Trains Suck

With the new EverQuest Progression server opening this week, the gaming blog-o-sphere is all atwitter about it.  Some are praising it, some are just enjoying it, some are coming to terms with their inability to play it anymore, and some downright hate it claiming that it ruined its own lands and it won’t ruin theirs.

The funny thing though is that very little about the game is actually broken in such a fashion that everyone agrees.  Except the boats.  They’ve been broken in some form or another since the original 1999 launch of the game.  Everything else though is subject to opinion and preference.

Take combat for example.  Some people are complaining about how slow it is.  The fights are long and players don’t actually do a whole lot.  Spells have long cast times and abilities take anywhere from six to ten seconds to pop back up.  Of course, I’ve been complaining for a long time now about how combat in new games is too fast.  They are over very quickly and I’ve always got another button to hit, another ability to use, another spell to cast.  I don’t have enough time to be social unless I stop playing.  The old slow combat, however, allowed me to talk to my group, my guild, the zone, and hold private conversations with several friends.

There are no maps and no floating quest indicators, which some people say makes the game too hard to play since you don’t know where you are going or what you are doing… unless you explore and read and, you know, remember stuff.  I actually don’t plan on playing on the new EQ Progression server because I’m actually enjoying playing WoW for the moment (of course, I’m playing WoW in a manner completely alien to many folks), but also because most of the people I enjoyed playing EQ with aren’t going to be there either, and it’s the people who made EQ worth playing.  However, I did drop into game and rolled up a monk in Qeynos, just like the old days, and you know what?  I still knew the world like the back of my hand.  I knew where the vendors were and where to find quests, and more importantly when I didn’t remember, I remembered how to find out: you target NPCs and hail them to speak to them and find quest text, and then you just do what they want.  No indicators, no tracking, you write down on a piece of paper on your computer desk what they are looking for and who they are and when you find the stuff, you bring it back.  Even better… you don’t have to actually be on a quest to get quest items.  In WoW and other new games, if there is a quest for gnoll teeth, you have to get the quest first and then go kill gnolls.  In EverQuest, you can go kill gnolls and get the teeth (which are NO DROP) and then find a quest guy who wants them.  How cool is that?  Imagine if in WoW you could be hunting raptors and some other player says, “Hey, there is a guy in the Wetlands who wants ten of their hides and he’ll give you some coin for it.”  You say, “Cool!” and collect the hides, then go find the guy in the Wetlands.  To me, that is much more awesome than killing a bunch of raptors and getting no loot, then finding a guy who wants hides, so you go back and kill raptors in the exact same spot you were before, but now they magically have hides they didn’t have before!  What?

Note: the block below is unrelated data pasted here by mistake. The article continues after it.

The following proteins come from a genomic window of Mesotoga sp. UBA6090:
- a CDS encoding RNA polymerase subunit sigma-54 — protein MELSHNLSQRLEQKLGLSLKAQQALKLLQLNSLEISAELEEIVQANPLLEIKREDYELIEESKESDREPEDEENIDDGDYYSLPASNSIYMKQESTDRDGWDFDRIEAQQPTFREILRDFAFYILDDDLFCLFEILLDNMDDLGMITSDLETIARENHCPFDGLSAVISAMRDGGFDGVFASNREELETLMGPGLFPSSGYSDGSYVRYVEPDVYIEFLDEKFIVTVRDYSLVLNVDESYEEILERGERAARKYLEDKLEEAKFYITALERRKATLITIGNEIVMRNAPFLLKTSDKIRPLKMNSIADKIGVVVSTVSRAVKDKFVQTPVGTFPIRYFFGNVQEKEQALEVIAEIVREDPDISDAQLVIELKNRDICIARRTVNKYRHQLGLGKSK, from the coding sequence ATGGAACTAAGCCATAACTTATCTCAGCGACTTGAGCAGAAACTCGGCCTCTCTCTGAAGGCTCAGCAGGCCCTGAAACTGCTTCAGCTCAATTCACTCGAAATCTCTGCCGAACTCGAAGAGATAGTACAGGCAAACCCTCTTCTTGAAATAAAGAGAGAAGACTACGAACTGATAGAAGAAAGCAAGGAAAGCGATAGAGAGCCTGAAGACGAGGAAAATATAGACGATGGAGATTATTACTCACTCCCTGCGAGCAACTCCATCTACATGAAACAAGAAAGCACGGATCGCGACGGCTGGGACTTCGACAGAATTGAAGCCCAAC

Another example that comes up in the “I can’t believe we played like this” side of the discussion is trains.  The act of someone dragging mobs on you, either by intent or by accident, that then stop to fight you while the other guy gets away.  Yep, trains suck.  Nothing in the game is worse than having your day ruined and your group wiped by some idiot’s train to the zone line.  But you want to know what is totally awesome?  Surviving trains.  Your group already had a mob to fight and now you have three, or five… the enchanter start mezzing, the monk snags one to off tank, the ranger pulls one out and roots it, and the cleric is screaming for everyone to stop getting hit because he’s running out of mana… then… one mob dies, and there is this clear moment when you realize that everyone did their jobs without being told, they worked as a team and your group is surrounded by mobs just waiting to die and you are more than happy to oblige.  I spent entire Saturdays in zones with a buddy or two breaking trains.  Be it out on the lawn in Unrest or after Kunark down in Sebilis, trains were thrilling and exciting, and they just don’t happen in new games anymore.

Trains don’t suck.  Not for everyone.  Some of us want that game.  A game of danger and thrills, of social interaction and interdependence of classes, where quests are things you can do at any time and not just when someone flags you for them, a game where travelling to another part of the game means something more than having to stone home later or riding on a griffin for a couple minutes, but nobody is making it anymore.  Are they?

2 comments

  1. Tesh says:

    We seem to get by in Minecraft without an in-game map. Of course, we can also mold the world and build landmarks, so it’s not quite the same. Still, it really does mean that you get familiar with the world. Sometimes that’s a nice thing.

    • Jason says:

      Strangely, I heard that EQ left the mapping tool that was added later active, and it even has the group location markers on them. It is something I clearly see in the wife when we play. In EQ she actually knew where she was going most of the time. In WoW, she has no idea where anything is in relation to anything else because there is absolutely no need to know since everything is just a griffin ride away and if you get lost you can just stone home and fly back.

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